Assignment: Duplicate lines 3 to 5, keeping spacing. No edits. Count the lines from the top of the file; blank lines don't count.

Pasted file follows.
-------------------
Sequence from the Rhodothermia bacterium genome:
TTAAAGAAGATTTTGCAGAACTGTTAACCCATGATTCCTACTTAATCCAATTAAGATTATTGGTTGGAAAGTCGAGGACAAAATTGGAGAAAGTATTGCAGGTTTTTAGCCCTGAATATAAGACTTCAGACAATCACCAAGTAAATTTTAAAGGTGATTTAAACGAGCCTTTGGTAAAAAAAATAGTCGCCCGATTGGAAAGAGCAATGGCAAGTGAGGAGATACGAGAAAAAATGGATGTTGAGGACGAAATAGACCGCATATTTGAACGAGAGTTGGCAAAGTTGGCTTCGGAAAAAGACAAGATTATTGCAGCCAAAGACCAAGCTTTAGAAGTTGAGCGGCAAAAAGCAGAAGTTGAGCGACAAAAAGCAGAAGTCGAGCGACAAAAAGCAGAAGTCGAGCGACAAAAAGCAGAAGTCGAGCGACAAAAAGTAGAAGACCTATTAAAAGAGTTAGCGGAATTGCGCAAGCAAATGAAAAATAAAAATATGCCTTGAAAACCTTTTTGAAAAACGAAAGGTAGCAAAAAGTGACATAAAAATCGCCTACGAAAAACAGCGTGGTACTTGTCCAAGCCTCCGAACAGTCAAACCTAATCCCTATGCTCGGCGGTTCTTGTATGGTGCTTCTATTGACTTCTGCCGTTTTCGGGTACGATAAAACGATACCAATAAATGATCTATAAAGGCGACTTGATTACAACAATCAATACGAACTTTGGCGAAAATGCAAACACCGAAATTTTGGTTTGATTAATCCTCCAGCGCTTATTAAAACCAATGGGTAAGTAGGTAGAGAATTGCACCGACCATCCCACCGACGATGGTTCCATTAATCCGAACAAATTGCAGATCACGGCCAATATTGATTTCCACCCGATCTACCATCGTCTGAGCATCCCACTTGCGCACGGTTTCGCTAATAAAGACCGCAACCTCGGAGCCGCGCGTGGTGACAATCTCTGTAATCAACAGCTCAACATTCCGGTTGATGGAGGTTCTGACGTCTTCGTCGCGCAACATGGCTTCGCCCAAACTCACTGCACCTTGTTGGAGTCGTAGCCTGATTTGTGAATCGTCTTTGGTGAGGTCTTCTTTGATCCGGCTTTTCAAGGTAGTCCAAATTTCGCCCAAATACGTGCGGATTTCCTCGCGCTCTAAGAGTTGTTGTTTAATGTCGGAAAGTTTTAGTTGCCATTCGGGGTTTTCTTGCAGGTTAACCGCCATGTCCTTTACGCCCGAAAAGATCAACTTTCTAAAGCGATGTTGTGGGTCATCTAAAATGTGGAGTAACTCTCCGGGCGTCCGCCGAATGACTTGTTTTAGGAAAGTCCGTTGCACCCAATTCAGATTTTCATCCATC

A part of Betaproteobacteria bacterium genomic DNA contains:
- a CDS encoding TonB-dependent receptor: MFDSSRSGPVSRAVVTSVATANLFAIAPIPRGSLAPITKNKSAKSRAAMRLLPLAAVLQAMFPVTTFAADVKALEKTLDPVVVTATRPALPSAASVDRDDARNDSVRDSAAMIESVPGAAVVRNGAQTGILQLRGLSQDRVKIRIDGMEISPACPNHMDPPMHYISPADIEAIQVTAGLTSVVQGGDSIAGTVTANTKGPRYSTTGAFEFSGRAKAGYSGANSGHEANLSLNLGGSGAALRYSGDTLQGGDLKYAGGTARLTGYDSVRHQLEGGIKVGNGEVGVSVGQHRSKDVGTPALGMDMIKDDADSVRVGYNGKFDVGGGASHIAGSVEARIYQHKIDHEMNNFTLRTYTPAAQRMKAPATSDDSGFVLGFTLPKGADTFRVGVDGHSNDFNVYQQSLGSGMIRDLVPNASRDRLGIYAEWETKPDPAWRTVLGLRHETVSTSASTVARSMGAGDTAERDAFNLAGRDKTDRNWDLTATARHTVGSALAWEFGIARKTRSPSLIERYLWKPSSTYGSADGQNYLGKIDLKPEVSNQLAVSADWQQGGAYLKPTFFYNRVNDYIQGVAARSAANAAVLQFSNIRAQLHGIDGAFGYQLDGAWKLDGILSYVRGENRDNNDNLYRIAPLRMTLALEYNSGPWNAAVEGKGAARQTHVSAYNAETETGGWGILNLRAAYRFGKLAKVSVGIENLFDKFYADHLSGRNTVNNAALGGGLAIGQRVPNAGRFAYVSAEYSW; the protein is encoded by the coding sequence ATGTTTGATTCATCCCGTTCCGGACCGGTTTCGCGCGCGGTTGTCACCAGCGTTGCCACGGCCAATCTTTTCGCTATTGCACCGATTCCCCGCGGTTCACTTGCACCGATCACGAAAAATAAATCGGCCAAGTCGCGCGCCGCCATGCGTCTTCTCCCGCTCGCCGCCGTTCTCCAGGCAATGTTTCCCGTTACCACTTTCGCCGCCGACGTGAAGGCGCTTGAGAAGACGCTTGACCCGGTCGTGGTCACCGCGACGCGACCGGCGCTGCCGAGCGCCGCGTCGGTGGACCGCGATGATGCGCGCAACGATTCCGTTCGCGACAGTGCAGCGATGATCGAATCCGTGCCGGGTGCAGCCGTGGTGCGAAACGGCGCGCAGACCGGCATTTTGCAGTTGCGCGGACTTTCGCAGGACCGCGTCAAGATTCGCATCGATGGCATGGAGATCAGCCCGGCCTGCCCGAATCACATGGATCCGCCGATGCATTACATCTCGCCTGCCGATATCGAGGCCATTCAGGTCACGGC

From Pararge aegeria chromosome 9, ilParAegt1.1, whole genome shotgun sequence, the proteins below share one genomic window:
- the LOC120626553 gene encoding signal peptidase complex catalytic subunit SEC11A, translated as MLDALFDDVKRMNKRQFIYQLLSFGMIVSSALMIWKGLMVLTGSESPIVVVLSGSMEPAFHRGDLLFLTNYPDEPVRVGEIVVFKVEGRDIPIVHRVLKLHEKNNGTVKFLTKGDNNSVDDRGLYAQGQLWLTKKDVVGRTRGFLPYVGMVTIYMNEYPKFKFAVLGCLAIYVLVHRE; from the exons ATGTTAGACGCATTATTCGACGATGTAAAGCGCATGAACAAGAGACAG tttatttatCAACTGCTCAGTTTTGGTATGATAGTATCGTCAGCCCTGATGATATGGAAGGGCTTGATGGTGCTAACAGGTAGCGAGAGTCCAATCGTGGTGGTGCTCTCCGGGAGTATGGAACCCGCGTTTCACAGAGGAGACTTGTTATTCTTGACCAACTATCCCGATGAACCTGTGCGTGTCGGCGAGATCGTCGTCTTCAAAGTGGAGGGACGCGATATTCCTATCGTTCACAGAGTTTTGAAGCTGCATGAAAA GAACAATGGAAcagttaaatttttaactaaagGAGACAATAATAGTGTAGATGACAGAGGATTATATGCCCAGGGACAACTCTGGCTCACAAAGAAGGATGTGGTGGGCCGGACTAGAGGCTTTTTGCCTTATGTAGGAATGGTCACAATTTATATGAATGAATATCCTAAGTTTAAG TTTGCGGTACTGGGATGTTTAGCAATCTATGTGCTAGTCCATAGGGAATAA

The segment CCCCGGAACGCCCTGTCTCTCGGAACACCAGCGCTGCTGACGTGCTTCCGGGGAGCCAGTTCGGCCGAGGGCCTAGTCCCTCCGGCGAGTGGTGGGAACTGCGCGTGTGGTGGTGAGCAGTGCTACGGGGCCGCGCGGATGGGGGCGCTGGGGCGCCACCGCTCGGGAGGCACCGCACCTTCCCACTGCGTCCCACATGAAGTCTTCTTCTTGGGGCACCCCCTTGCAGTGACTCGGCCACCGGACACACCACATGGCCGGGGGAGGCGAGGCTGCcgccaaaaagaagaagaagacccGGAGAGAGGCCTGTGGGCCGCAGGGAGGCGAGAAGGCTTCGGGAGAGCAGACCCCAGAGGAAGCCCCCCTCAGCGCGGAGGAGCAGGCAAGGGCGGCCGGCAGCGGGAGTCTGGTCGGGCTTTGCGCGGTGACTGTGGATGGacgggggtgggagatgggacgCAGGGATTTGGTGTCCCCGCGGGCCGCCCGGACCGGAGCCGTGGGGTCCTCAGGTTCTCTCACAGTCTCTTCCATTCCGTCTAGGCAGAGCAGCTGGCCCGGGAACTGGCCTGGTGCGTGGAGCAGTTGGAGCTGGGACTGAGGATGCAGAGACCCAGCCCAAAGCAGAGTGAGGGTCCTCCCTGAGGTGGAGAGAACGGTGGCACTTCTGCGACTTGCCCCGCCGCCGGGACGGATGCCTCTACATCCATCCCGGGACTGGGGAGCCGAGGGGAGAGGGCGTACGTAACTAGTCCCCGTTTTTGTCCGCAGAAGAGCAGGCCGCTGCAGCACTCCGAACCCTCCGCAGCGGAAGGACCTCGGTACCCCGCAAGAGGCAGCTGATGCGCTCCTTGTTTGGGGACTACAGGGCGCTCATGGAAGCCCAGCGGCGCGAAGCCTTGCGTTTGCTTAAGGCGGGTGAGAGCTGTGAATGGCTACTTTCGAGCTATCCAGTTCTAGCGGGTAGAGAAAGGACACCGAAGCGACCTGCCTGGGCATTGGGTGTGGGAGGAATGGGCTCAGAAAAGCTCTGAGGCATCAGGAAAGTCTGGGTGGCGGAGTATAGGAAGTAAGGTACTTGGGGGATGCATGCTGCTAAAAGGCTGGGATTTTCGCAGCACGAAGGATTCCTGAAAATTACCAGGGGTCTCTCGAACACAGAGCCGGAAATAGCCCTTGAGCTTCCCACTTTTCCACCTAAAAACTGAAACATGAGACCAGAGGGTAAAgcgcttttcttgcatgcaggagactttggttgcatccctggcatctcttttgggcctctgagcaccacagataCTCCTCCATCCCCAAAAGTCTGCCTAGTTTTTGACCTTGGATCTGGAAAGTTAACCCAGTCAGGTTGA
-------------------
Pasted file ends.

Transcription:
A part of Betaproteobacteria bacterium genomic DNA contains:
- a CDS encoding TonB-dependent receptor: MFDSSRSGPVSRAVVTSVATANLFAIAPIPRGSLAPITKNKSAKSRAAMRLLPLAAVLQAMFPVTTFAADVKALEKTLDPVVVTATRPALPSAASVDRDDARNDSVRDSAAMIESVPGAAVVRNGAQTGILQLRGLSQDRVKIRIDGMEISPACPNHMDPPMHYISPADIEAIQVTAGLTSVVQGGDSIAGTVTANTKGPRYSTTGAFEFSGRAKAGYSGANSGHEANLSLNLGGSGAALRYSGDTLQGGDLKYAGGTARLTGYDSVRHQLEGGIKVGNGEVGVSVGQHRSKDVGTPALGMDMIKDDADSVRVGYNGKFDVGGGASHIAGSVEARIYQHKIDHEMNNFTLRTYTPAAQRMKAPATSDDSGFVLGFTLPKGADTFRVGVDGHSNDFNVYQQSLGSGMIRDLVPNASRDRLGIYAEWETKPDPAWRTVLGLRHETVSTSASTVARSMGAGDTAERDAFNLAGRDKTDRNWDLTATARHTVGSALAWEFGIARKTRSPSLIERYLWKPSSTYGSADGQNYLGKIDLKPEVSNQLAVSADWQQGGAYLKPTFFYNRVNDYIQGVAARSAANAAVLQFSNIRAQLHGIDGAFGYQLDGAWKLDGILSYVRGENRDNNDNLYRIAPLRMTLALEYNSGPWNAAVEGKGAARQTHVSAYNAETETGGWGILNLRAAYRFGKLAKVSVGIENLFDKFYADHLSGRNTVNNAALGGGLAIGQRVPNAGRFAYVSAEYSW; the protein is encoded by the coding sequence ATGTTTGATTCATCCCGTTCCGGACCGGTTTCGCGCGCGGTTGTCACCAGCGTTGCCACGGCCAATCTTTTCGCTATTGCACCGATTCCCCGCGGTTCACTTGCACCGATCACGAAAAATAAATCGGCCAAGTCGCGCGCCGCCATGCGTCTTCTCCCGCTCGCCGCCGTTCTCCAGGCAATGTTTCCCGTTACCACTTTCGCCGCCGACGTGAAGGCGCTTGAGAAGACGCTTGACCCGGTCGTGGTCACCGCGACGCGACCGGCGCTGCCGAGCGCCGCGTCGGTGGACCGCGATGATGCGCGCAACGATTCCGTTCGCGACAGTGCAGCGATGATCGAATCCGTGCCGGGTGCAGCCGTGGTGCGAAACGGCGCGCAGACCGGCATTTTGCAGTTGCGCGGACTTTCGCAGGACCGCGTCAAGATTCGCATCGATGGCATGGAGATCAGCCCGGCCTGCCCGAATCACATGGATCCGCCGATGCATTACATCTCGCCTGCCGATATCGAGGCCATTCAGGTCACGGC

From Pararge aegeria chromosome 9, ilParAegt1.1, whole genome shotgun sequence, the proteins below share one genomic window: